Published online by Cambridge University Press: 31 July 2018
Since the late twentieth century, the development of cybernetics, physical computing and robotics has led artists and researchers to create musical systems that explore the relationship between human bodies and mechanical systems. Anthropomorphic musical robots and bodily integrated ‘cyborg’ sensor interfaces explore complementary manifestations of what we call the ‘anthropomorphic analogy’, which probes the boundary between human artificer and artificial machine, encouraging listeners and viewers to humanise non-musical machines and understand the human body itself as a mechanical instrument.
These new approaches to the anthropomorphic analogy benefit from historical contextualisation. At numerous points in the history of Western art music, philosophers, critics, composers, performers and instrument designers have considered the relationship between human musician and musical instrument, often blurring the line between the two. Consideration of historical examples enriches understandings of anthropomorphism in contemporary music technology.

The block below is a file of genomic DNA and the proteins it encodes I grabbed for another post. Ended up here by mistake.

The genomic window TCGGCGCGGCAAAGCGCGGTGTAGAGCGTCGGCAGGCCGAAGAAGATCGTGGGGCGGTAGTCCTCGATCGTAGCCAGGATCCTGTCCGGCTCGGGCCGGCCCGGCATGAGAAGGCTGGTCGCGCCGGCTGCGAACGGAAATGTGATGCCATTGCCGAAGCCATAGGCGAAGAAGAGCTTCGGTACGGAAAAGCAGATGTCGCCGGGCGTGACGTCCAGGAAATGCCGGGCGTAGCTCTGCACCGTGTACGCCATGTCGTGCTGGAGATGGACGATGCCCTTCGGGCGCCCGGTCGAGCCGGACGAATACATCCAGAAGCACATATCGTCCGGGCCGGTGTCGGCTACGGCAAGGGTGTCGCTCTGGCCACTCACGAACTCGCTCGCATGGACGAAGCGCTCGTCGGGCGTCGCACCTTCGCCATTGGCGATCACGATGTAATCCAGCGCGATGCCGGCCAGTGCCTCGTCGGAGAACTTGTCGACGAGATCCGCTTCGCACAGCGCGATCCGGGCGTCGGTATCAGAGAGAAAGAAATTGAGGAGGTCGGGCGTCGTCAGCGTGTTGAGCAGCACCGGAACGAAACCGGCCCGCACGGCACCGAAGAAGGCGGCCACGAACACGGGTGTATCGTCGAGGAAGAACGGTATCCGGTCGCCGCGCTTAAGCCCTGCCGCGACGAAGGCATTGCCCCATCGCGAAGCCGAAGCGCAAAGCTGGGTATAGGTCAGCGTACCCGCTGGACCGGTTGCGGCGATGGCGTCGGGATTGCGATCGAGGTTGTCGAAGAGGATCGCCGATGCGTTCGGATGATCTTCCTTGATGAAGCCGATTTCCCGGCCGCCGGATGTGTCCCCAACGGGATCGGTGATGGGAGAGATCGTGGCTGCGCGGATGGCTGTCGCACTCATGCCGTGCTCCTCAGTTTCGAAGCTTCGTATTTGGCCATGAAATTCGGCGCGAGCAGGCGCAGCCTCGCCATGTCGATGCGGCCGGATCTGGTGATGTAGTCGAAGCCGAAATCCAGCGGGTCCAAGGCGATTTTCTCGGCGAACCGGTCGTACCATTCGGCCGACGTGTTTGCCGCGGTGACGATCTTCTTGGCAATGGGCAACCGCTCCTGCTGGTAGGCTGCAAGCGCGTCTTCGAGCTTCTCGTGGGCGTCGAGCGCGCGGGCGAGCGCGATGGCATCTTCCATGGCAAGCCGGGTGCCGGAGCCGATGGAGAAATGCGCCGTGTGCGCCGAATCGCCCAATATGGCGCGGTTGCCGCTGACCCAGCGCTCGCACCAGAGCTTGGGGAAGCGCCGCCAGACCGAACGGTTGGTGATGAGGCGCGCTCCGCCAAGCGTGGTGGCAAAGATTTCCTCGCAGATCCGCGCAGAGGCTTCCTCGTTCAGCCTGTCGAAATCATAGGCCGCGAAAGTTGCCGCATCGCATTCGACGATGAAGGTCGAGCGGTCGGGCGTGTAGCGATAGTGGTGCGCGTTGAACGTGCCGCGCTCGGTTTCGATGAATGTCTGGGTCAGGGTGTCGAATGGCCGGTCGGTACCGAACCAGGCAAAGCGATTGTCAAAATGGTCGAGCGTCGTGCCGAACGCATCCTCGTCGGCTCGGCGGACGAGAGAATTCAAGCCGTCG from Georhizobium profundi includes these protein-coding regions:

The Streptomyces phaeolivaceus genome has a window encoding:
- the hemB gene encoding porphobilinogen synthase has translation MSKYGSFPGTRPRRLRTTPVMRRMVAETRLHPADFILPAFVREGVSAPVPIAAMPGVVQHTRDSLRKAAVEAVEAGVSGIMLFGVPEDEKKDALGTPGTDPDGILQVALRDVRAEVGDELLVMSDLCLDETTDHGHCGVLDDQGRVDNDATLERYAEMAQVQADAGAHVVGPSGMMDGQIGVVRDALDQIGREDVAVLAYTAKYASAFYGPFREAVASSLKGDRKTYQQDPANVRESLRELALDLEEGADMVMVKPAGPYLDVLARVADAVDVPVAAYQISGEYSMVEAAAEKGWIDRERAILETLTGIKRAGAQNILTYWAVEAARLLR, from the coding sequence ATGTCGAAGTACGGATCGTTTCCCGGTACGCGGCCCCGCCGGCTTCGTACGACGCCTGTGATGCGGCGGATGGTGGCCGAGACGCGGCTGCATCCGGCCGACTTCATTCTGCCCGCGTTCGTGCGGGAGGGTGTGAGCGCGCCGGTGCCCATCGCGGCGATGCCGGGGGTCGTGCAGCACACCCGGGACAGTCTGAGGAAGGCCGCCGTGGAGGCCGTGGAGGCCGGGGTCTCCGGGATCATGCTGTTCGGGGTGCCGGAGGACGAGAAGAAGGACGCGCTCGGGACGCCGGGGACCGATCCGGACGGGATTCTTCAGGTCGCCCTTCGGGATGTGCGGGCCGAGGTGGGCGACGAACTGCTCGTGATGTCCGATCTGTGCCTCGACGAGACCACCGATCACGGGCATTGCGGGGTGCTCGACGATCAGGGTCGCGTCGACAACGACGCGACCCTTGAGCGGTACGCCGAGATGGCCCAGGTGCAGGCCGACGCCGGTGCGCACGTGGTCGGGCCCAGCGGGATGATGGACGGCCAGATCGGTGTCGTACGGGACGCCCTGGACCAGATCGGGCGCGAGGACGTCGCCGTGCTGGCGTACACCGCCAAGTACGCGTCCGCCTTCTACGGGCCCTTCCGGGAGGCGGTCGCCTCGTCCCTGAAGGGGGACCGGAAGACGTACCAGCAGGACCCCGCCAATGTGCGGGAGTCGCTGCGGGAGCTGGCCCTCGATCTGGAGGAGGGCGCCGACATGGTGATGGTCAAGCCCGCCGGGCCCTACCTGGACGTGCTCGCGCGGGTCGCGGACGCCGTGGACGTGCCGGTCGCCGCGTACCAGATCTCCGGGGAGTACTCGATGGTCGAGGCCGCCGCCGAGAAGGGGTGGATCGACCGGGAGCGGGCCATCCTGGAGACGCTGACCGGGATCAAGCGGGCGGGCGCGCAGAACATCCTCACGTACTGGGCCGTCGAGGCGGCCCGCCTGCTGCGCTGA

This article juxtaposes the anthropomorphic analogy in contemporary musical culture with manifestations of anthropomorphism in early seventeenth-century Europe. The first half of the seventeenth century witnessed a flourishing of instrumentality of all sorts. Musical instruments were linked with the telescope, the clock, the barometer, the paintbrush, and many other instruments and machines, and these came to be understood as vehicles for the creation of knowledge. This flourishing of instrumental culture created new opportunities for contemplation and aesthetic wonder, as theorists considered the line between human being and machine – between nature and artifice. Manifestations of the anthropomorphic analogy in seventeenth-century conceptions of musical instruments help to contextualise and explain similar articulations of the anthropomorphic analogy in the present day.